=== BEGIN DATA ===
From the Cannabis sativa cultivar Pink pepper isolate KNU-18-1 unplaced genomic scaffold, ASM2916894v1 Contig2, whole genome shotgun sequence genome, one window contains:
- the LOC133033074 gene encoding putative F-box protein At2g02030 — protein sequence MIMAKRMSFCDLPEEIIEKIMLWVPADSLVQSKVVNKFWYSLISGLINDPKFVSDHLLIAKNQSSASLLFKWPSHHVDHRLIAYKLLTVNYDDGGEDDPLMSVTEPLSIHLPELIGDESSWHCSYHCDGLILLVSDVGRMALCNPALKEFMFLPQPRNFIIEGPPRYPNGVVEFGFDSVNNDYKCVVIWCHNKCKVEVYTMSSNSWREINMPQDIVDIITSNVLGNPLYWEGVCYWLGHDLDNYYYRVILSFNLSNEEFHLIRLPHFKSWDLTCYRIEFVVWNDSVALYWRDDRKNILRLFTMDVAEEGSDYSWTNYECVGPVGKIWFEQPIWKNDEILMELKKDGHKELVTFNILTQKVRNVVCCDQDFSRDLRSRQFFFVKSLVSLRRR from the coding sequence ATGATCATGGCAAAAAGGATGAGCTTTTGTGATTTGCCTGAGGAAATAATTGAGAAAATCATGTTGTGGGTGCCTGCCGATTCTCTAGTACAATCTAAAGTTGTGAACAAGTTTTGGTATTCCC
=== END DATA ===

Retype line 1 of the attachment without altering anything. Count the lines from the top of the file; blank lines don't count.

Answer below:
From the Cannabis sativa cultivar Pink pepper isolate KNU-18-1 unplaced genomic scaffold, ASM2916894v1 Contig2, whole genome shotgun sequence genome, one window contains: